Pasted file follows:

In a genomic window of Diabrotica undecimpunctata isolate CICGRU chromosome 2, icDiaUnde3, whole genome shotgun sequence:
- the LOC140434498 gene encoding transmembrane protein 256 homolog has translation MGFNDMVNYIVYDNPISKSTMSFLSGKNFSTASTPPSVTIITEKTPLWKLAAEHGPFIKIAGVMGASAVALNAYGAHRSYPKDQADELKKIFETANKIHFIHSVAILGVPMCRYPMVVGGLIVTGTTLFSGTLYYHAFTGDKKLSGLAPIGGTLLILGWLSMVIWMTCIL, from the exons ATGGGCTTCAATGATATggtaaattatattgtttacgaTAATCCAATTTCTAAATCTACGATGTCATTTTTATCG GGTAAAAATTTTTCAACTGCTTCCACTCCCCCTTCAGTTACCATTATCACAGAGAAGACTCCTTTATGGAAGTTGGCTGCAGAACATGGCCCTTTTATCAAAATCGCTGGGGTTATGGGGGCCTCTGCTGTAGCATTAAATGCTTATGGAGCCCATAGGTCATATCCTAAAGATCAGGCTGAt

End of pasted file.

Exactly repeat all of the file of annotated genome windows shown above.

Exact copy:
In a genomic window of Diabrotica undecimpunctata isolate CICGRU chromosome 2, icDiaUnde3, whole genome shotgun sequence:
- the LOC140434498 gene encoding transmembrane protein 256 homolog has translation MGFNDMVNYIVYDNPISKSTMSFLSGKNFSTASTPPSVTIITEKTPLWKLAAEHGPFIKIAGVMGASAVALNAYGAHRSYPKDQADELKKIFETANKIHFIHSVAILGVPMCRYPMVVGGLIVTGTTLFSGTLYYHAFTGDKKLSGLAPIGGTLLILGWLSMVIWMTCIL, from the exons ATGGGCTTCAATGATATggtaaattatattgtttacgaTAATCCAATTTCTAAATCTACGATGTCATTTTTATCG GGTAAAAATTTTTCAACTGCTTCCACTCCCCCTTCAGTTACCATTATCACAGAGAAGACTCCTTTATGGAAGTTGGCTGCAGAACATGGCCCTTTTATCAAAATCGCTGGGGTTATGGGGGCCTCTGCTGTAGCATTAAATGCTTATGGAGCCCATAGGTCATATCCTAAAGATCAGGCTGAt